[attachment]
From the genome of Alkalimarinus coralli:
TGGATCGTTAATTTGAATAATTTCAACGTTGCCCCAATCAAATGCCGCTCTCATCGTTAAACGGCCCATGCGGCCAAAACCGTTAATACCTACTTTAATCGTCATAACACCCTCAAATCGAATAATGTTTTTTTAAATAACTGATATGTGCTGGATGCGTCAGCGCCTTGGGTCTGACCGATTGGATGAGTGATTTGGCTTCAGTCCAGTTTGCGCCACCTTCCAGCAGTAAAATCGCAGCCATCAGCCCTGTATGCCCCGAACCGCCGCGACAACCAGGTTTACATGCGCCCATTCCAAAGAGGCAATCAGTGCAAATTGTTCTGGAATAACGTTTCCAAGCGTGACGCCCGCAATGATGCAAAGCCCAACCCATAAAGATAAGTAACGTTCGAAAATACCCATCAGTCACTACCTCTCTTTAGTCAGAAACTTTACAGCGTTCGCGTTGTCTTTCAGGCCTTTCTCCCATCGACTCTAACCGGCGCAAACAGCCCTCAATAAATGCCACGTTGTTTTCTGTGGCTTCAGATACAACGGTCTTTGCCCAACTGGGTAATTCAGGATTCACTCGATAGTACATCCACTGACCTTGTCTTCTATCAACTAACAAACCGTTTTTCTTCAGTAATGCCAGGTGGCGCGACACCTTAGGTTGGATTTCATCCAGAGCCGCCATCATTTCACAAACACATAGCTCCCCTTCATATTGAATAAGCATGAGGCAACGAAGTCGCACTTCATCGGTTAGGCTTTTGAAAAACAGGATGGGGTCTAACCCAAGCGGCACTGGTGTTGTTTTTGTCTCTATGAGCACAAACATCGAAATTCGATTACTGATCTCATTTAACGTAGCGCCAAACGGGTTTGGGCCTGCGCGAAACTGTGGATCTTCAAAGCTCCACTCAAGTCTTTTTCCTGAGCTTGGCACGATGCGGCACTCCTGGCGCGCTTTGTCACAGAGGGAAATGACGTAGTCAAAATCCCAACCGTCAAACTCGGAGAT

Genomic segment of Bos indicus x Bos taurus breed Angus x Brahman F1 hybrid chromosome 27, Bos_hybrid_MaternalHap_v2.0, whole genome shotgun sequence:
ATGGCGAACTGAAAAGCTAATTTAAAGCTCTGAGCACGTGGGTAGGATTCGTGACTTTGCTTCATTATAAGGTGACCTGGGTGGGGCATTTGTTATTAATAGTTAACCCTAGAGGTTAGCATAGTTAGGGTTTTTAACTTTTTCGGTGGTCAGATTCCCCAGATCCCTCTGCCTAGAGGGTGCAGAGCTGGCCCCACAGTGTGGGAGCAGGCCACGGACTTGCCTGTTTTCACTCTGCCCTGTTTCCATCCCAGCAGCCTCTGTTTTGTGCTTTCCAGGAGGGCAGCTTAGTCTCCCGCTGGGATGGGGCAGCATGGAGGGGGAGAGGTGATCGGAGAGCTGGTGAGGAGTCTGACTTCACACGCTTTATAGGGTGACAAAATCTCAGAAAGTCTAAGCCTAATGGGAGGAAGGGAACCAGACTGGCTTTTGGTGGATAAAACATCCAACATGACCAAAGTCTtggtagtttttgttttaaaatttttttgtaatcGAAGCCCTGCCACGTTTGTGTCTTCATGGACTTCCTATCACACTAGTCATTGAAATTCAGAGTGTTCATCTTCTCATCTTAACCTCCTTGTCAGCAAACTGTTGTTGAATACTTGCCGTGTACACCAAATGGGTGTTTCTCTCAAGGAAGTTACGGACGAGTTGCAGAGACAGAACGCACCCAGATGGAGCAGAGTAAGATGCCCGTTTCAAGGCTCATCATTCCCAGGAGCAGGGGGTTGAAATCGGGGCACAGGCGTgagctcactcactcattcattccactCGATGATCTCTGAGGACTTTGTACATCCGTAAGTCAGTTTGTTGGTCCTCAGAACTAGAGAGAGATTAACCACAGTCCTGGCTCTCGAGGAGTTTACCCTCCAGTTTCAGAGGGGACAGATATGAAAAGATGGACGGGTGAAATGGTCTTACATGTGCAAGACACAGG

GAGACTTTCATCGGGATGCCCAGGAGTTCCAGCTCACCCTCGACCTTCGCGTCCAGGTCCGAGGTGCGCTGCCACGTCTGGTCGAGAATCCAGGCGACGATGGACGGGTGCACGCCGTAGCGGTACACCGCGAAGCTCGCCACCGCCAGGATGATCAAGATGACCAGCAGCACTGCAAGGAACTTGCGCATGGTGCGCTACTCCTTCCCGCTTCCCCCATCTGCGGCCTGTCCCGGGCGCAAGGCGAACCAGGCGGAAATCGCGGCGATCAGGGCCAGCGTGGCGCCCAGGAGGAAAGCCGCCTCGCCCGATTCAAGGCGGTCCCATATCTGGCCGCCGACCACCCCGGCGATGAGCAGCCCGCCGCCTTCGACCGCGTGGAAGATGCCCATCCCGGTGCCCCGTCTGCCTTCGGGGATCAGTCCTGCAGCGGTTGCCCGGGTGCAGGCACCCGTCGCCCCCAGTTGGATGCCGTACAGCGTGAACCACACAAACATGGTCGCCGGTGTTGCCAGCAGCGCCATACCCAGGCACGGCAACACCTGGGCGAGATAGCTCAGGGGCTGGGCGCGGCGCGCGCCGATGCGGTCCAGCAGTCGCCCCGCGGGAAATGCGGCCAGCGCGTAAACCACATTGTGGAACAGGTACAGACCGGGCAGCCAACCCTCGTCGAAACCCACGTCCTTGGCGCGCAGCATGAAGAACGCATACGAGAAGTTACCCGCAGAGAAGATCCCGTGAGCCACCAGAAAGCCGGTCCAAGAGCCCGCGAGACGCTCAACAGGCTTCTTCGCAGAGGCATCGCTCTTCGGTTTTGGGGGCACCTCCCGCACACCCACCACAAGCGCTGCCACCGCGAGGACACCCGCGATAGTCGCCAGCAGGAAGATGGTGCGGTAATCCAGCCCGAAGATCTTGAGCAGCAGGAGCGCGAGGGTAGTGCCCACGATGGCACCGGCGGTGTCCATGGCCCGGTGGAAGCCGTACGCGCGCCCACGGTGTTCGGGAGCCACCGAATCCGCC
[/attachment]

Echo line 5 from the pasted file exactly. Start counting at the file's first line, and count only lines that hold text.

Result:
GAGACTTTCATCGGGATGCCCAGGAGTTCCAGCTCACCCTCGACCTTCGCGTCCAGGTCCGAGGTGCGCTGCCACGTCTGGTCGAGAATCCAGGCGACGATGGACGGGTGCACGCCGTAGCGGTACACCGCGAAGCTCGCCACCGCCAGGATGATCAAGATGACCAGCAGCACTGCAAGGAACTTGCGCATGGTGCGCTACTCCTTCCCGCTTCCCCCATCTGCGGCCTGTCCCGGGCGCAAGGCGAACCAGGCGGAAATCGCGGCGATCAGGGCCAGCGTGGCGCCCAGGAGGAAAGCCGCCTCGCCCGATTCAAGGCGGTCCCATATCTGGCCGCCGACCACCCCGGCGATGAGCAGCCCGCCGCCTTCGACCGCGTGGAAGATGCCCATCCCGGTGCCCCGTCTGCCTTCGGGGATCAGTCCTGCAGCGGTTGCCCGGGTGCAGGCACCCGTCGCCCCCAGTTGGATGCCGTACAGCGTGAACCACACAAACATGGTCGCCGGTGTTGCCAGCAGCGCCATACCCAGGCACGGCAACACCTGGGCGAGATAGCTCAGGGGCTGGGCGCGGCGCGCGCCGATGCGGTCCAGCAGTCGCCCCGCGGGAAATGCGGCCAGCGCGTAAACCACATTGTGGAACAGGTACAGACCGGGCAGCCAACCCTCGTCGAAACCCACGTCCTTGGCGCGCAGCATGAAGAACGCATACGAGAAGTTACCCGCAGAGAAGATCCCGTGAGCCACCAGAAAGCCGGTCCAAGAGCCCGCGAGACGCTCAACAGGCTTCTTCGCAGAGGCATCGCTCTTCGGTTTTGGGGGCACCTCCCGCACACCCACCACAAGCGCTGCCACCGCGAGGACACCCGCGATAGTCGCCAGCAGGAAGATGGTGCGGTAATCCAGCCCGAAGATCTTGAGCAGCAGGAGCGCGAGGGTAGTGCCCACGATGGCACCGGCGGTGTCCATGGCCCGGTGGAAGCCGTACGCGCGCCCACGGTGTTCGGGAGCCACCGAATCCGCC